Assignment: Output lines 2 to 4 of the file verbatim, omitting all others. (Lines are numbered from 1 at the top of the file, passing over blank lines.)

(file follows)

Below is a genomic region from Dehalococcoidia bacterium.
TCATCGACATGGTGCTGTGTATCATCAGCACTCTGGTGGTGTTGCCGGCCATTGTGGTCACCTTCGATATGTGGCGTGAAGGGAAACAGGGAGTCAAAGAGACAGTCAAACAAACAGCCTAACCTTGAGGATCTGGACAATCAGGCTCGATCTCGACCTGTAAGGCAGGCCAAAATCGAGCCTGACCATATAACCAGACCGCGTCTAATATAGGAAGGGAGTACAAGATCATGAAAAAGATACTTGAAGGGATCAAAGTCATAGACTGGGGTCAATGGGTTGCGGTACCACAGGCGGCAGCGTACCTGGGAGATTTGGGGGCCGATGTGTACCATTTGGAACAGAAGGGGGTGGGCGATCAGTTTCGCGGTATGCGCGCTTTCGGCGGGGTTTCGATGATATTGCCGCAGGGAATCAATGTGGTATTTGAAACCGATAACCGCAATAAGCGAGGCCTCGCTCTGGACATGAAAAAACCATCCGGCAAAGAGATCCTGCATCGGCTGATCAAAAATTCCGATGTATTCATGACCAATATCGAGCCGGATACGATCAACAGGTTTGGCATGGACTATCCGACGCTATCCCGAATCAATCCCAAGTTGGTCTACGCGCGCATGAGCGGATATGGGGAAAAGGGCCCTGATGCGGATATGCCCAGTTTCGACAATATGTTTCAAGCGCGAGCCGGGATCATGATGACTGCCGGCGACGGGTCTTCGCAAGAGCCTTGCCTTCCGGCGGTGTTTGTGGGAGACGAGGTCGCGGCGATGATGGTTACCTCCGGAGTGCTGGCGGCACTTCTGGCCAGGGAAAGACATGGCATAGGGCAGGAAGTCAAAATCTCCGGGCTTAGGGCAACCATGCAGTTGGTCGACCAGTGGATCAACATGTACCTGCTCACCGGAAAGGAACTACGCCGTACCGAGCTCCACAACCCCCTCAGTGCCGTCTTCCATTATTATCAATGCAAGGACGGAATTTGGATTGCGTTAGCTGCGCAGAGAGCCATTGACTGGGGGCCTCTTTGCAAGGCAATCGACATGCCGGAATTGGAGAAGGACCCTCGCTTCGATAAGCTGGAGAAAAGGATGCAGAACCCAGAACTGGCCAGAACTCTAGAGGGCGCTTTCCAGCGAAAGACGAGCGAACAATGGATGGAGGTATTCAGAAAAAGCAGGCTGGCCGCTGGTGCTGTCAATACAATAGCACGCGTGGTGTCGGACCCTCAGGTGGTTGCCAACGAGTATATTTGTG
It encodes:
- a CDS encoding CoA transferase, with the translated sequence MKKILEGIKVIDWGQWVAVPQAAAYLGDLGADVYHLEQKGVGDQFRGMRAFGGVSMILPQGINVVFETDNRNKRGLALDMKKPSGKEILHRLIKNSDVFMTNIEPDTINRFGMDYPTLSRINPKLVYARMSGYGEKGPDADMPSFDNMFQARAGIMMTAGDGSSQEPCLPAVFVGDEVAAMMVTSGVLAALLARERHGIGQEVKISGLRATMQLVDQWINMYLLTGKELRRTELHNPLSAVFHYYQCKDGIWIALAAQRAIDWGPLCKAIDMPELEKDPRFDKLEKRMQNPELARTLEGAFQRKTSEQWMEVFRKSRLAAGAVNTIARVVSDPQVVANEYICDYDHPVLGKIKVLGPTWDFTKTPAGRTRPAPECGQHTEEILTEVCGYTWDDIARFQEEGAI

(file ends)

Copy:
TCATCGACATGGTGCTGTGTATCATCAGCACTCTGGTGGTGTTGCCGGCCATTGTGGTCACCTTCGATATGTGGCGTGAAGGGAAACAGGGAGTCAAAGAGACAGTCAAACAAACAGCCTAACCTTGAGGATCTGGACAATCAGGCTCGATCTCGACCTGTAAGGCAGGCCAAAATCGAGCCTGACCATATAACCAGACCGCGTCTAATATAGGAAGGGAGTACAAGATCATGAAAAAGATACTTGAAGGGATCAAAGTCATAGACTGGGGTCAATGGGTTGCGGTACCACAGGCGGCAGCGTACCTGGGAGATTTGGGGGCCGATGTGTACCATTTGGAACAGAAGGGGGTGGGCGATCAGTTTCGCGGTATGCGCGCTTTCGGCGGGGTTTCGATGATATTGCCGCAGGGAATCAATGTGGTATTTGAAACCGATAACCGCAATAAGCGAGGCCTCGCTCTGGACATGAAAAAACCATCCGGCAAAGAGATCCTGCATCGGCTGATCAAAAATTCCGATGTATTCATGACCAATATCGAGCCGGATACGATCAACAGGTTTGGCATGGACTATCCGACGCTATCCCGAATCAATCCCAAGTTGGTCTACGCGCGCATGAGCGGATATGGGGAAAAGGGCCCTGATGCGGATATGCCCAGTTTCGACAATATGTTTCAAGCGCGAGCCGGGATCATGATGACTGCCGGCGACGGGTCTTCGCAAGAGCCTTGCCTTCCGGCGGTGTTTGTGGGAGACGAGGTCGCGGCGATGATGGTTACCTCCGGAGTGCTGGCGGCACTTCTGGCCAGGGAAAGACATGGCATAGGGCAGGAAGTCAAAATCTCCGGGCTTAGGGCAACCATGCAGTTGGTCGACCAGTGGATCAACATGTACCTGCTCACCGGAAAGGAACTACGCCGTACCGAGCTCCACAACCCCCTCAGTGCCGTCTTCCATTATTATCAATGCAAGGACGGAATTTGGATTGCGTTAGCTGCGCAGAGAGCCATTGACTGGGGGCCTCTTTGCAAGGCAATCGACATGCCGGAATTGGAGAAGGACCCTCGCTTCGATAAGCTGGAGAAAAGGATGCAGAACCCAGAACTGGCCAGAACTCTAGAGGGCGCTTTCCAGCGAAAGACGAGCGAACAATGGATGGAGGTATTCAGAAAAAGCAGGCTGGCCGCTGGTGCTGTCAATACAATAGCACGCGTGGTGTCGGACCCTCAGGTGGTTGCCAACGAGTATATTTGTG
It encodes:
- a CDS encoding CoA transferase, with the translated sequence MKKILEGIKVIDWGQWVAVPQAAAYLGDLGADVYHLEQKGVGDQFRGMRAFGGVSMILPQGINVVFETDNRNKRGLALDMKKPSGKEILHRLIKNSDVFMTNIEPDTINRFGMDYPTLSRINPKLVYARMSGYGEKGPDADMPSFDNMFQARAGIMMTAGDGSSQEPCLPAVFVGDEVAAMMVTSGVLAALLARERHGIGQEVKISGLRATMQLVDQWINMYLLTGKELRRTELHNPLSAVFHYYQCKDGIWIALAAQRAIDWGPLCKAIDMPELEKDPRFDKLEKRMQNPELARTLEGAFQRKTSEQWMEVFRKSRLAAGAVNTIARVVSDPQVVANEYICDYDHPVLGKIKVLGPTWDFTKTPAGRTRPAPECGQHTEEILTEVCGYTWDDIARFQEEGAI